This will probably be my last travel-log post about my recent trip to Turkey. It will also be the hardest to write because I am going to deal with some very abstract concepts. I'll try not to ramble.
I will also not respond to those wishing to call me names or who complain about my lack of sensitivity to Muslims in this regard. So, save the hate mail. I won't respond to it.
It is amazing to me how close the emotions of love, hate, joy and bitterness often stand to each other in our conscience. I find the ability to rapidly slide from one to the other to be one of the more uncomplimentary facets of the human condition.
I ran into this while in the Hagia Sophia. While looking at the remnants of the beautiful mosaics and frescoes as well as the magnificent dome and the truly monumental proportions of the church I was struck with what a travesty the Ottomans perpetrated on my culture when they overran the Byzantines. Let us be frank, the Ottomans invaded and conquered a culture that had existed for nearly a 1000 years in its Roman form and much longer as a conglomeration of Greek speaking peoples. As a culture, the Byzantines were superior to the Ottomans in almost every way except the ability to wage the most cruel and barbaric form of war. This doesn't mean that the Byzantines were perfect, far from it, but there is no doubt that the Turks simply stole a country from people who had lived there for millennia and who were culturally and spiritually their superiors.
The Turks then set about destroying all the references to that culture they'd conquered and apparently designed mosque to resemble Orthodox churches. They plastered over they tore down, they changed the language and while slightly more tolerant than the Fatmids in Egypt they forced many to convert to Islam at the point of a sword. The accounts of the atrocities committed upon the people of Constantinople after its fall are difficult for me to read.
The Turks even changed the names of cities so that the Greek heritage of the area was lost or at least submerged beneath a forced veneer of Turkish colored paint. The palace of the last Sultan is a tourist attraction. I don't think the Germans do tours of Adolph Hitler's house. If they do they approach it very differently and the Sultan was a ruthless dictator.
Much of the New Testament was written to churches in what is now Turkey. Much of the best of ancient civilization was preserved by the Byzantines. The Renaissance in Western Europe was possible not because of anything done by the Arabs as is often stated but because the Byzantines had never lost the knowledge of antiquity and Byzantine teachers were hired by Italian merchants and princes to educate their children. The Byzantines were the only state besides China to make the transition from antiquity to the middle ages. Far from being a culture in decline they remained until almost the end, a vibrant culture though reduced in size and influence.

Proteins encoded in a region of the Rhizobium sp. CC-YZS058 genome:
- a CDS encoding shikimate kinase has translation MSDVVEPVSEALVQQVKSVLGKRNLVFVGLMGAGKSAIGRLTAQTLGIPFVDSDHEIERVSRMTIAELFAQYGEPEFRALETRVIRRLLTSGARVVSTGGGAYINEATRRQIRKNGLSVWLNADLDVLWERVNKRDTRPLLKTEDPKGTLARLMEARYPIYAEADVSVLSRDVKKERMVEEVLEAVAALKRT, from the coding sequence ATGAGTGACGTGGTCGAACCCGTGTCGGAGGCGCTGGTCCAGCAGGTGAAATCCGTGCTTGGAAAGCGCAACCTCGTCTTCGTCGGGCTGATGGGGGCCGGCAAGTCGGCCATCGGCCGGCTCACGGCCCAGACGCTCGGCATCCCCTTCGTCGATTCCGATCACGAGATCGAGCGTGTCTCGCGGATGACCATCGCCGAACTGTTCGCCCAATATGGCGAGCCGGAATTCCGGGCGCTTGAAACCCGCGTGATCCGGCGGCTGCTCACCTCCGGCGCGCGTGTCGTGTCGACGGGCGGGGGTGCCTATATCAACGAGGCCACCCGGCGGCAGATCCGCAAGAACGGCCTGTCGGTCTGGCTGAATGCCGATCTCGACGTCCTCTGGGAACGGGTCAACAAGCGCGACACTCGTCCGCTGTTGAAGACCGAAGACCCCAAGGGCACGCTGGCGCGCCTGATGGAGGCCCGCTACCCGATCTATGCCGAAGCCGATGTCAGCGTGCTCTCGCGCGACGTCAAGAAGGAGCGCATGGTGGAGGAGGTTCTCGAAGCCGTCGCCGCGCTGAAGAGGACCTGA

I simply broke down and wept in the Hagia Sophia. I found myself weeping over the loss of what is without doubt, my cultural inheritance. I wept because it is a lie that the plaster over the frescoes preserved the art in the church. The art would have been better preserved if the Hagia Sophia was a working church as it had been for 800 years before the Ottomans converted it into a mosque. I wept and had to quickly leave before I collapsed on the floor. I went outside and waited near the gate for the rest of my group. Outside in the bright sunlight I was able to regain my composure and calm my soul.
Outside I was able to forgive both my myself and the 15th century Ottomans and I sat there and enjoyed the wonderful Saturday morning sun. I waited about 15 or 20 minutes for the rest of my group.
I had to struggle to remember those who committed this great crime are not the same people who are living in Turkey today. I do not hold children responsible for the crimes of their fathers. That said, I don't think that the Turks are able to stand emotionally far enough away from their history to be able to understand why the Hagia Sophia was simultaneously the one thing in Turkey that I felt I must see and the one thing I so dreaded to see.
Other Western nations are somewhat ashamed or at least speak in sheepish tones of their Imperial past and especially the crimes their ancestors committed in the name of their nation. I didn't see that in Turkey. As I said earlier I think that the Turks are still standing too close to their history to see how some of the things they've done look to others. I should also say that the Turks I met were friendly, polite and generally good people. I'd live in Turkey before I'd live in France or Germany or the UK. But, I still had to struggle to not hate the Turks on that day for what their ancestors did to my culture. It is a struggle I won, at least on that day.
I am grateful to the Turkish government for the restoration that is occurring in the Hagia Sophia. I am grateful that they have turned it into a museum. It will only become more spectacular in the future.
I'm planning to return to Turkey someday
I am praying that the Gospel may one day be proclaimed again from the pulpit of the Hagia Sophia.
Until Next Time
The Philo-Byzanto Blogger